Best thing to do is go for a future exchange market. However there isn't a future exchange market out there. So you'd have to go for a forward contract with a company that produces helium.
Open borders debate:
http://www.debate.org...
PervRat
Posts: 963
Add as Friend
Challenge to a Debate
Send a Message
3/22/2012 2:39:58 PM
Posted: 4 years ago
Aside from nuclear fusion reactions, free helium is neither created nor destroyed. Free helium, in fact, is an inherently redundant term as helium is a 'noble gas' -- that is, it doesn't react (chemically bond) with anything (aside from ionic form). See your Periodic Table of Elements -- all elements in the extreme rightmost column (Helium, Neon, Argon, etc.) are "noble" gases.

This contrasts with, say, oxygen which is a highly reactive element and is, in fact, difficult to maintain in its pure form (and its pure form is what we need to breathe and for all our combustion technology to operated). It is difficult to regain free oxygen from molecules as water (H2O) or carbon dioxide (CO2).

Helium can be difficult to capture because it is light ... helium rises and is not a significant part of the air until well above even Mt. Everest's elevation. However, it is incorrect to say we are 'running out' of Helium, as don't lose Helium to chemical reactions creating binding molecules the way we do free oxygen.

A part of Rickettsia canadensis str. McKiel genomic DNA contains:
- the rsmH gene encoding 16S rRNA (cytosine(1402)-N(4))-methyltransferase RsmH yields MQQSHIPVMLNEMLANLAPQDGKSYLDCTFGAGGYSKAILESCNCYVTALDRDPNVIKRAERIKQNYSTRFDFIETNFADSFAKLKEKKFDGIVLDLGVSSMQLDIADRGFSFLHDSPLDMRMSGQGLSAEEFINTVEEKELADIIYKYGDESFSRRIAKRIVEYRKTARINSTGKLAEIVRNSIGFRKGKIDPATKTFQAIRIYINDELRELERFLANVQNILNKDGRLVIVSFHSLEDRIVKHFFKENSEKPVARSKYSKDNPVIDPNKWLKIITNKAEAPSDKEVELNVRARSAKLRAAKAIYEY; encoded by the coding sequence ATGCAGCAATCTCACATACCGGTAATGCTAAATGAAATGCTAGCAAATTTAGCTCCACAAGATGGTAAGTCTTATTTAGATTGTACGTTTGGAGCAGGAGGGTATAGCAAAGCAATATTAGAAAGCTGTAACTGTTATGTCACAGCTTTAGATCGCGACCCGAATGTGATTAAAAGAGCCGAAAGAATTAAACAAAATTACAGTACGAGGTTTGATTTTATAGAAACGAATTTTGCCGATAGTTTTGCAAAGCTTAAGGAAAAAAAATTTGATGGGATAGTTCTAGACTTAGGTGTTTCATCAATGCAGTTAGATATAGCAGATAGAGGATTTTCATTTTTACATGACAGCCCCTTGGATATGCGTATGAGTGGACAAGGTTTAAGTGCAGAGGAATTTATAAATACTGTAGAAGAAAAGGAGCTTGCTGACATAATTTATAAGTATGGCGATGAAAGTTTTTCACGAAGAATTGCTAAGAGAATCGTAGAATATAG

Mimshot
Posts: 275
Add as Friend
Challenge to a Debate
Send a Message
3/22/2012 2:46:44 PM
Posted: 4 years ago
How exactly would Darkkermit's government have disposed of its large supply of helium without creating more market manipulation than this one?
Mimshot: I support the 1956 Republican platform
DDMx: So, you're a socialist?
Mimshot: Yes
darkkermit
Posts: 11,204
Add as Friend
Challenge to a Debate
Send a Message
3/22/2012 2:50:36 PM
Posted: 4 years ago
At 3/22/2012 2:46:44 PM, Mimshot wrote:
How exactly would Darkkermit's government have disposed of its large supply of helium without creating more market manipulation than this one?

First you allow a future exchange market to be created. Then government sells it via bidding.